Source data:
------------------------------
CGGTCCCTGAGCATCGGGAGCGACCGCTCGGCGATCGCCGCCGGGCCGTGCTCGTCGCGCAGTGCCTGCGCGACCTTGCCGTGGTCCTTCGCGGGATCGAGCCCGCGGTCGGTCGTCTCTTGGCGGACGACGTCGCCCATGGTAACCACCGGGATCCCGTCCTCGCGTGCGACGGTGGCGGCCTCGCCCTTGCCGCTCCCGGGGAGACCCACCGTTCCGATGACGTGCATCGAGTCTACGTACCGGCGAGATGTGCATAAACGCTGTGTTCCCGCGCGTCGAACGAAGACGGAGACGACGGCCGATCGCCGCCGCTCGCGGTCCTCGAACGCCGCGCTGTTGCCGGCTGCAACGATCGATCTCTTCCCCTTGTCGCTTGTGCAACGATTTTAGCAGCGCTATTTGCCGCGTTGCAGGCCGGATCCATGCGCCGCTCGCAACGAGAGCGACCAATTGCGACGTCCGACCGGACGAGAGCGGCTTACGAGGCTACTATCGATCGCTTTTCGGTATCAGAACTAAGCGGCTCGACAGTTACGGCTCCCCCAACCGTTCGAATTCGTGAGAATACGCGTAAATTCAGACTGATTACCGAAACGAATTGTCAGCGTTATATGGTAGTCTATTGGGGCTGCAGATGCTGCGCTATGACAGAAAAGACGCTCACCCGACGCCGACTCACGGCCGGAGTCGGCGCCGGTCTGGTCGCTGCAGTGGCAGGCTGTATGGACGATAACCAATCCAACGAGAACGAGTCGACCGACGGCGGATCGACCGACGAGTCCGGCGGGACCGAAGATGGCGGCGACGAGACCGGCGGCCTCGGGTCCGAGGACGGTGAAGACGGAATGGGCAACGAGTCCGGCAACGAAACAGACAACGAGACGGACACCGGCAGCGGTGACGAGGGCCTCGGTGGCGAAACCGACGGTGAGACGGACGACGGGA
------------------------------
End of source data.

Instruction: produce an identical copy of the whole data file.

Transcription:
CGGTCCCTGAGCATCGGGAGCGACCGCTCGGCGATCGCCGCCGGGCCGTGCTCGTCGCGCAGTGCCTGCGCGACCTTGCCGTGGTCCTTCGCGGGATCGAGCCCGCGGTCGGTCGTCTCTTGGCGGACGACGTCGCCCATGGTAACCACCGGGATCCCGTCCTCGCGTGCGACGGTGGCGGCCTCGCCCTTGCCGCTCCCGGGGAGACCCACCGTTCCGATGACGTGCATCGAGTCTACGTACCGGCGAGATGTGCATAAACGCTGTGTTCCCGCGCGTCGAACGAAGACGGAGACGACGGCCGATCGCCGCCGCTCGCGGTCCTCGAACGCCGCGCTGTTGCCGGCTGCAACGATCGATCTCTTCCCCTTGTCGCTTGTGCAACGATTTTAGCAGCGCTATTTGCCGCGTTGCAGGCCGGATCCATGCGCCGCTCGCAACGAGAGCGACCAATTGCGACGTCCGACCGGACGAGAGCGGCTTACGAGGCTACTATCGATCGCTTTTCGGTATCAGAACTAAGCGGCTCGACAGTTACGGCTCCCCCAACCGTTCGAATTCGTGAGAATACGCGTAAATTCAGACTGATTACCGAAACGAATTGTCAGCGTTATATGGTAGTCTATTGGGGCTGCAGATGCTGCGCTATGACAGAAAAGACGCTCACCCGACGCCGACTCACGGCCGGAGTCGGCGCCGGTCTGGTCGCTGCAGTGGCAGGCTGTATGGACGATAACCAATCCAACGAGAACGAGTCGACCGACGGCGGATCGACCGACGAGTCCGGCGGGACCGAAGATGGCGGCGACGAGACCGGCGGCCTCGGGTCCGAGGACGGTGAAGACGGAATGGGCAACGAGTCCGGCAACGAAACAGACAACGAGACGGACACCGGCAGCGGTGACGAGGGCCTCGGTGGCGAAACCGACGGTGAGACGGACGACGGGA